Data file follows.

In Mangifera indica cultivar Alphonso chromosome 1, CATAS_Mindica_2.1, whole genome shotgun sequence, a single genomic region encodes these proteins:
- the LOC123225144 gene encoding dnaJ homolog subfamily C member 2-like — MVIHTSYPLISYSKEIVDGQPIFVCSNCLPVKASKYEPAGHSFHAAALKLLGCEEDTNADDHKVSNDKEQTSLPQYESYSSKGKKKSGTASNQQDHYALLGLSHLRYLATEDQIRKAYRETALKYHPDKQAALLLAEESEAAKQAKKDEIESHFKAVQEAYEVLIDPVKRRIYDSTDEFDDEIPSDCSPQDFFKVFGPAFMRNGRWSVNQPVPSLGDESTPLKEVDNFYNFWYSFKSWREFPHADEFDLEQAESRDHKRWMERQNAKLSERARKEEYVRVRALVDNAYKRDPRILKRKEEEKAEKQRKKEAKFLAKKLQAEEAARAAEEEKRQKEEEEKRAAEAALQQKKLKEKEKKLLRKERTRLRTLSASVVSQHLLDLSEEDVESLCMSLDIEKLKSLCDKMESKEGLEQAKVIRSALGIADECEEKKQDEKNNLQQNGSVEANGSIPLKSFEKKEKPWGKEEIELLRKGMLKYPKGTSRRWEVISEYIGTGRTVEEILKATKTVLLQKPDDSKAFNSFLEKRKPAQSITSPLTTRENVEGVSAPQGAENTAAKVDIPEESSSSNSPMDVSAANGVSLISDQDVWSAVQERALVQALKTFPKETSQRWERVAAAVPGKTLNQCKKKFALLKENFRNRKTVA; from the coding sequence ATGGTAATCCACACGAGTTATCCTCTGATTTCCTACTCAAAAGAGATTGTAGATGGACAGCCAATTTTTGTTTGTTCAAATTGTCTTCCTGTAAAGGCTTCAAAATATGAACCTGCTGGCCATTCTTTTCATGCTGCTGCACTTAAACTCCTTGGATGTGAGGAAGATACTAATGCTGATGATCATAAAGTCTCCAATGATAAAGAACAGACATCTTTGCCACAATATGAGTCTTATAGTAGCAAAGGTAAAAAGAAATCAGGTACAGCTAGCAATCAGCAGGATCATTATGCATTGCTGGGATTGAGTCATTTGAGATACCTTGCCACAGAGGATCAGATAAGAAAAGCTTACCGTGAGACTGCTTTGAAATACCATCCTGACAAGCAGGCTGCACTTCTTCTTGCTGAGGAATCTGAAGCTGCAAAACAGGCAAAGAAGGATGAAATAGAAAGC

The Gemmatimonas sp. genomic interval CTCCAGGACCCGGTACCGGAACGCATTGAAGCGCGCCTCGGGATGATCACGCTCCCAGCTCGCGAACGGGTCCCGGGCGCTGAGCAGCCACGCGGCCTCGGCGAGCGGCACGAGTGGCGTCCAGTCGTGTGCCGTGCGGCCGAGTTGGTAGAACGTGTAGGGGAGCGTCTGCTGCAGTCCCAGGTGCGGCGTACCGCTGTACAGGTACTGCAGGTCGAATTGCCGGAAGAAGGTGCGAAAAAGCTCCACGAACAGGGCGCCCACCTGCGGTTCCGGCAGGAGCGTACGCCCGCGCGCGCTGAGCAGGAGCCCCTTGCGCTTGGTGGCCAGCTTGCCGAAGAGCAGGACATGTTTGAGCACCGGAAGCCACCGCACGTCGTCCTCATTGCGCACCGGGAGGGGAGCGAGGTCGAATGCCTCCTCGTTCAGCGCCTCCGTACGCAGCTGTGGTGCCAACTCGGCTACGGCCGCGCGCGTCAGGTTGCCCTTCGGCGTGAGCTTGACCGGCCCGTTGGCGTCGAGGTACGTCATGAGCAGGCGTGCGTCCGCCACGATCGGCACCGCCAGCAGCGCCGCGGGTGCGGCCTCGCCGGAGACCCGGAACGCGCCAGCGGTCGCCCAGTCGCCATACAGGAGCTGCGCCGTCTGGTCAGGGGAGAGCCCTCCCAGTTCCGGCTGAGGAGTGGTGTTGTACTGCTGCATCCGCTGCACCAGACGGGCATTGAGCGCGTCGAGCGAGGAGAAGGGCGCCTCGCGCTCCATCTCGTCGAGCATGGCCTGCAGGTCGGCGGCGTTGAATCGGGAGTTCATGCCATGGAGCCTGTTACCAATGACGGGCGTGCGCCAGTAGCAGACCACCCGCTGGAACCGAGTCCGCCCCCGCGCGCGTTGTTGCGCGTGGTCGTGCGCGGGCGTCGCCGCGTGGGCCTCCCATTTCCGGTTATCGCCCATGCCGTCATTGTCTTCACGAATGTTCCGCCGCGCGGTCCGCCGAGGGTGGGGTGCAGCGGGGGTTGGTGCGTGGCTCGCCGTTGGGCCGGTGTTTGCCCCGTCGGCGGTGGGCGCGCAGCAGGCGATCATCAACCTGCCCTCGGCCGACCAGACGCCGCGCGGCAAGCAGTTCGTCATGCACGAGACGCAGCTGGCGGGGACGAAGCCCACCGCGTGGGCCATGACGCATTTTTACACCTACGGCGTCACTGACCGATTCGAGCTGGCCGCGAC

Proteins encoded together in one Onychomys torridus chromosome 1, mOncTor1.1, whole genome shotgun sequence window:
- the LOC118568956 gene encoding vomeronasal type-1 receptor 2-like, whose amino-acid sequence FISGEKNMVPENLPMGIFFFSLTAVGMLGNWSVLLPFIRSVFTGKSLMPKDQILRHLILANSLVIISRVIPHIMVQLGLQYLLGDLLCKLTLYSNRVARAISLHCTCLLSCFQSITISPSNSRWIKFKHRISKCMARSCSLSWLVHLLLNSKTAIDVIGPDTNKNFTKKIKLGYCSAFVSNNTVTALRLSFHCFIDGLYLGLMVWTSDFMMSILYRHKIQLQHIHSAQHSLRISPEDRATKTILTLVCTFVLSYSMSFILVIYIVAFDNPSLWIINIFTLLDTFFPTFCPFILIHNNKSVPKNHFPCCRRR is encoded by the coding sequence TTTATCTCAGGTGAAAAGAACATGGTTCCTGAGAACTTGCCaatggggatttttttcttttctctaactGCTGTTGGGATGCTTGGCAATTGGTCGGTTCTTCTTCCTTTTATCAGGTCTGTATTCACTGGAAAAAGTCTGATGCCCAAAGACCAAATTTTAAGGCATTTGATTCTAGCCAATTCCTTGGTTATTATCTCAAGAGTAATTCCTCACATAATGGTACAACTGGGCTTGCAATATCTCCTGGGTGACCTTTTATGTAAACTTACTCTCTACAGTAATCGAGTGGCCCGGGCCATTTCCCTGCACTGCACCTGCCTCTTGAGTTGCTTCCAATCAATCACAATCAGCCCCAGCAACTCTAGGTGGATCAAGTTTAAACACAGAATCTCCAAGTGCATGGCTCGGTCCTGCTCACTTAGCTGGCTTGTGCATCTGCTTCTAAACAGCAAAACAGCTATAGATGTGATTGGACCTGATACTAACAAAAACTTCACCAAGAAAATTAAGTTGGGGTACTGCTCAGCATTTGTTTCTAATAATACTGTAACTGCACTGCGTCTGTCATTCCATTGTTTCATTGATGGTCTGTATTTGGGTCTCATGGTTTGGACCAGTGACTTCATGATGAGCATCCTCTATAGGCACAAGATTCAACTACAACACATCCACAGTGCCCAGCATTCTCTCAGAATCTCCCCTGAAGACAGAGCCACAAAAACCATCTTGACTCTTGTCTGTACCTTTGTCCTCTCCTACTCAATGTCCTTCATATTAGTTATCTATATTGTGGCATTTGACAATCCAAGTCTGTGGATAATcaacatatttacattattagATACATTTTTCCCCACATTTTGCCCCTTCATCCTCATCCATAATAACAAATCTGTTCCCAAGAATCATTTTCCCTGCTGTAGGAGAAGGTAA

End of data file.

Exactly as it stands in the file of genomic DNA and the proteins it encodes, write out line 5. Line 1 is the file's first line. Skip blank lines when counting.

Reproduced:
- the LOC118568956 gene encoding vomeronasal type-1 receptor 2-like, whose amino-acid sequence FISGEKNMVPENLPMGIFFFSLTAVGMLGNWSVLLPFIRSVFTGKSLMPKDQILRHLILANSLVIISRVIPHIMVQLGLQYLLGDLLCKLTLYSNRVARAISLHCTCLLSCFQSITISPSNSRWIKFKHRISKCMARSCSLSWLVHLLLNSKTAIDVIGPDTNKNFTKKIKLGYCSAFVSNNTVTALRLSFHCFIDGLYLGLMVWTSDFMMSILYRHKIQLQHIHSAQHSLRISPEDRATKTILTLVCTFVLSYSMSFILVIYIVAFDNPSLWIINIFTLLDTFFPTFCPFILIHNNKSVPKNHFPCCRRR is encoded by the coding sequence TTTATCTCAGGTGAAAAGAACATGGTTCCTGAGAACTTGCCaatggggatttttttcttttctctaactGCTGTTGGGATGCTTGGCAATTGGTCGGTTCTTCTTCCTTTTATCAGGTCTGTATTCACTGGAAAAAGTCTGATGCCCAAAGACCAAATTTTAAGGCATTTGATTCTAGCCAATTCCTTGGTTATTATCTCAAGAGTAATTCCTCACATAATGGTACAACTGGGCTTGCAATATCTCCTGGGTGACCTTTTATGTAAACTTACTCTCTACAGTAATCGAGTGGCCCGGGCCATTTCCCTGCACTGCACCTGCCTCTTGAGTTGCTTCCAATCAATCACAATCAGCCCCAGCAACTCTAGGTGGATCAAGTTTAAACACAGAATCTCCAAGTGCATGGCTCGGTCCTGCTCACTTAGCTGGCTTGTGCATCTGCTTCTAAACAGCAAAACAGCTATAGATGTGATTGGACCTGATACTAACAAAAACTTCACCAAGAAAATTAAGTTGGGGTACTGCTCAGCATTTGTTTCTAATAATACTGTAACTGCACTGCGTCTGTCATTCCATTGTTTCATTGATGGTCTGTATTTGGGTCTCATGGTTTGGACCAGTGACTTCATGATGAGCATCCTCTATAGGCACAAGATTCAACTACAACACATCCACAGTGCCCAGCATTCTCTCAGAATCTCCCCTGAAGACAGAGCCACAAAAACCATCTTGACTCTTGTCTGTACCTTTGTCCTCTCCTACTCAATGTCCTTCATATTAGTTATCTATATTGTGGCATTTGACAATCCAAGTCTGTGGATAATcaacatatttacattattagATACATTTTTCCCCACATTTTGCCCCTTCATCCTCATCCATAATAACAAATCTGTTCCCAAGAATCATTTTCCCTGCTGTAGGAGAAGGTAA